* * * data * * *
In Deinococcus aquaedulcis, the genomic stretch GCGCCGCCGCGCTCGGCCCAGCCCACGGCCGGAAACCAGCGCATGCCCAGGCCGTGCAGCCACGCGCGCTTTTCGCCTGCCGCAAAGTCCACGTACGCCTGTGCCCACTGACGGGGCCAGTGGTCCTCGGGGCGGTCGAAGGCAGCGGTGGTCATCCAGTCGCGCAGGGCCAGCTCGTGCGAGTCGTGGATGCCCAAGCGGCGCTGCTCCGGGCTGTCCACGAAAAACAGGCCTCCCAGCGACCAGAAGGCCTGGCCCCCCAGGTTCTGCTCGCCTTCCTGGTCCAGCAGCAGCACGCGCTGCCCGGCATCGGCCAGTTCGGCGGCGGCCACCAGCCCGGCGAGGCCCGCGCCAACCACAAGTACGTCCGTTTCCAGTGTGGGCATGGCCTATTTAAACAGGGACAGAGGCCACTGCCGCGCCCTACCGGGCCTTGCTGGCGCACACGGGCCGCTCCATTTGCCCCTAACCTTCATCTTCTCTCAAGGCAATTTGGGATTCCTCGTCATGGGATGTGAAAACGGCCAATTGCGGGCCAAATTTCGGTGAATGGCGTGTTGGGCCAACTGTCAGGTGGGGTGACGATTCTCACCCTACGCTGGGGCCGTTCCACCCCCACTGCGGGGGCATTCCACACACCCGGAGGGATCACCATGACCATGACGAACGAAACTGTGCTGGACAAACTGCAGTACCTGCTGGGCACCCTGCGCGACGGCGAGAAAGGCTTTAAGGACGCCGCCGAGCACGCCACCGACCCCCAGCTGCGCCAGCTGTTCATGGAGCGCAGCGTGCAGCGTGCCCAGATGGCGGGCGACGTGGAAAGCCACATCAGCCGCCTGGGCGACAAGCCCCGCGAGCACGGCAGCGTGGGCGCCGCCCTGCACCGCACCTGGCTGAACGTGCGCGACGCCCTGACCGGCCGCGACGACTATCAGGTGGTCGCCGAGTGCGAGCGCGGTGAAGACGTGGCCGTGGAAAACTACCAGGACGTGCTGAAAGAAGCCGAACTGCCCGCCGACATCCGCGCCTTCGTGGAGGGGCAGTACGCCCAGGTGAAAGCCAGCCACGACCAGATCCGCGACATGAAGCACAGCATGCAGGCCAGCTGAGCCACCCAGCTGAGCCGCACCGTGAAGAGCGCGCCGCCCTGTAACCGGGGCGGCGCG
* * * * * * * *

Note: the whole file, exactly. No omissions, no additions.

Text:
In Deinococcus aquaedulcis, the genomic stretch GCGCCGCCGCGCTCGGCCCAGCCCACGGCCGGAAACCAGCGCATGCCCAGGCCGTGCAGCCACGCGCGCTTTTCGCCTGCCGCAAAGTCCACGTACGCCTGTGCCCACTGACGGGGCCAGTGGTCCTCGGGGCGGTCGAAGGCAGCGGTGGTCATCCAGTCGCGCAGGGCCAGCTCGTGCGAGTCGTGGATGCCCAAGCGGCGCTGCTCCGGGCTGTCCACGAAAAACAGGCCTCCCAGCGACCAGAAGGCCTGGCCCCCCAGGTTCTGCTCGCCTTCCTGGTCCAGCAGCAGCACGCGCTGCCCGGCATCGGCCAGTTCGGCGGCGGCCACCAGCCCGGCGAGGCCCGCGCCAACCACAAGTACGTCCGTTTCCAGTGTGGGCATGGCCTATTTAAACAGGGACAGAGGCCACTGCCGCGCCCTACCGGGCCTTGCTGGCGCACACGGGCCGCTCCATTTGCCCCTAACCTTCATCTTCTCTCAAGGCAATTTGGGATTCCTCGTCATGGGATGTGAAAACGGCCAATTGCGGGCCAAATTTCGGTGAATGGCGTGTTGGGCCAACTGTCAGGTGGGGTGACGATTCTCACCCTACGCTGGGGCCGTTCCACCCCCACTGCGGGGGCATTCCACACACCCGGAGGGATCACCATGACCATGACGAACGAAACTGTGCTGGACAAACTGCAGTACCTGCTGGGCACCCTGCGCGACGGCGAGAAAGGCTTTAAGGACGCCGCCGAGCACGCCACCGACCCCCAGCTGCGCCAGCTGTTCATGGAGCGCAGCGTGCAGCGTGCCCAGATGGCGGGCGACGTGGAAAGCCACATCAGCCGCCTGGGCGACAAGCCCCGCGAGCACGGCAGCGTGGGCGCCGCCCTGCACCGCACCTGGCTGAACGTGCGCGACGCCCTGACCGGCCGCGACGACTATCAGGTGGTCGCCGAGTGCGAGCGCGGTGAAGACGTGGCCGTGGAAAACTACCAGGACGTGCTGAAAGAAGCCGAACTGCCCGCCGACATCCGCGCCTTCGTGGAGGGGCAGTACGCCCAGGTGAAAGCCAGCCACGACCAGATCCGCGACATGAAGCACAGCATGCAGGCCAGCTGAGCCACCCAGCTGAGCCGCACCGTGAAGAGCGCGCCGCCCTGTAACCGGGGCGGCGCG